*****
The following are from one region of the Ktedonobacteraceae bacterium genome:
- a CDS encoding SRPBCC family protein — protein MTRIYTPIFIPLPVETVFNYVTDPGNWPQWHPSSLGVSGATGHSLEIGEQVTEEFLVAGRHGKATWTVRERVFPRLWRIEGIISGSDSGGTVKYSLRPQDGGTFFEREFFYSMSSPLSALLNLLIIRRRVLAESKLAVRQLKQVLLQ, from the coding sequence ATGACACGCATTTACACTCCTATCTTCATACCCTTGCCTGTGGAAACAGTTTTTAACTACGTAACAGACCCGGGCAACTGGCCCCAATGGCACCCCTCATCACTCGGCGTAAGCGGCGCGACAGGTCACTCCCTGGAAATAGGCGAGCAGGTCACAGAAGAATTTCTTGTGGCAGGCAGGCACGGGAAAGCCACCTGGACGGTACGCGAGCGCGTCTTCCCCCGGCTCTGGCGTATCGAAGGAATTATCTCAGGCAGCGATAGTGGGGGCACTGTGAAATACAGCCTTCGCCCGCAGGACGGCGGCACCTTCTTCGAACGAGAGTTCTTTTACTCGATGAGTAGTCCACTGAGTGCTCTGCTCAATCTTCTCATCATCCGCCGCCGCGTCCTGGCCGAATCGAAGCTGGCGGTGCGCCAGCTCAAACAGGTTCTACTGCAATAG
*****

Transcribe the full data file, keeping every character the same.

The following are from one region of the Ktedonobacteraceae bacterium genome:
- a CDS encoding SRPBCC family protein — protein MTRIYTPIFIPLPVETVFNYVTDPGNWPQWHPSSLGVSGATGHSLEIGEQVTEEFLVAGRHGKATWTVRERVFPRLWRIEGIISGSDSGGTVKYSLRPQDGGTFFEREFFYSMSSPLSALLNLLIIRRRVLAESKLAVRQLKQVLLQ, from the coding sequence ATGACACGCATTTACACTCCTATCTTCATACCCTTGCCTGTGGAAACAGTTTTTAACTACGTAACAGACCCGGGCAACTGGCCCCAATGGCACCCCTCATCACTCGGCGTAAGCGGCGCGACAGGTCACTCCCTGGAAATAGGCGAGCAGGTCACAGAAGAATTTCTTGTGGCAGGCAGGCACGGGAAAGCCACCTGGACGGTACGCGAGCGCGTCTTCCCCCGGCTCTGGCGTATCGAAGGAATTATCTCAGGCAGCGATAGTGGGGGCACTGTGAAATACAGCCTTCGCCCGCAGGACGGCGGCACCTTCTTCGAACGAGAGTTCTTTTACTCGATGAGTAGTCCACTGAGTGCTCTGCTCAATCTTCTCATCATCCGCCGCCGCGTCCTGGCCGAATCGAAGCTGGCGGTGCGCCAGCTCAAACAGGTTCTACTGCAATAG